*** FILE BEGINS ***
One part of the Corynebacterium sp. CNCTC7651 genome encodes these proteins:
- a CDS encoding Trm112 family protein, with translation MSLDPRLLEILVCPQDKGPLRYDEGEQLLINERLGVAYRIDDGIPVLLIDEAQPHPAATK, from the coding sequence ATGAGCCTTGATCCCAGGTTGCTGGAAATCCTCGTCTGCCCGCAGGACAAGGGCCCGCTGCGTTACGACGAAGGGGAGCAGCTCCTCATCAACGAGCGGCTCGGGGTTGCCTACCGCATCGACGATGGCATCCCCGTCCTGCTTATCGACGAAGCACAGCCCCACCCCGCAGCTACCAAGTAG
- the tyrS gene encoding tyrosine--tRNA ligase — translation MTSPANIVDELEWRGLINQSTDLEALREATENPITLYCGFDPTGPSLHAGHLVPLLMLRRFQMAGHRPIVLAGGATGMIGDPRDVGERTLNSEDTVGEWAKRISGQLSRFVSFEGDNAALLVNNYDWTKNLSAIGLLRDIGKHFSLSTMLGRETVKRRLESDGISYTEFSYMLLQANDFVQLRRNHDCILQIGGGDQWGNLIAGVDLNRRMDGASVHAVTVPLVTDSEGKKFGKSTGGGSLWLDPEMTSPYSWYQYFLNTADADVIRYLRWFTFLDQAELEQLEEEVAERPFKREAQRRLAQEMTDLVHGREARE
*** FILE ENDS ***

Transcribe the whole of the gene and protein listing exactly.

One part of the Corynebacterium sp. CNCTC7651 genome encodes these proteins:
- a CDS encoding Trm112 family protein, with translation MSLDPRLLEILVCPQDKGPLRYDEGEQLLINERLGVAYRIDDGIPVLLIDEAQPHPAATK, from the coding sequence ATGAGCCTTGATCCCAGGTTGCTGGAAATCCTCGTCTGCCCGCAGGACAAGGGCCCGCTGCGTTACGACGAAGGGGAGCAGCTCCTCATCAACGAGCGGCTCGGGGTTGCCTACCGCATCGACGATGGCATCCCCGTCCTGCTTATCGACGAAGCACAGCCCCACCCCGCAGCTACCAAGTAG
- the tyrS gene encoding tyrosine--tRNA ligase — translation MTSPANIVDELEWRGLINQSTDLEALREATENPITLYCGFDPTGPSLHAGHLVPLLMLRRFQMAGHRPIVLAGGATGMIGDPRDVGERTLNSEDTVGEWAKRISGQLSRFVSFEGDNAALLVNNYDWTKNLSAIGLLRDIGKHFSLSTMLGRETVKRRLESDGISYTEFSYMLLQANDFVQLRRNHDCILQIGGGDQWGNLIAGVDLNRRMDGASVHAVTVPLVTDSEGKKFGKSTGGGSLWLDPEMTSPYSWYQYFLNTADADVIRYLRWFTFLDQAELEQLEEEVAERPFKREAQRRLAQEMTDLVHGREARE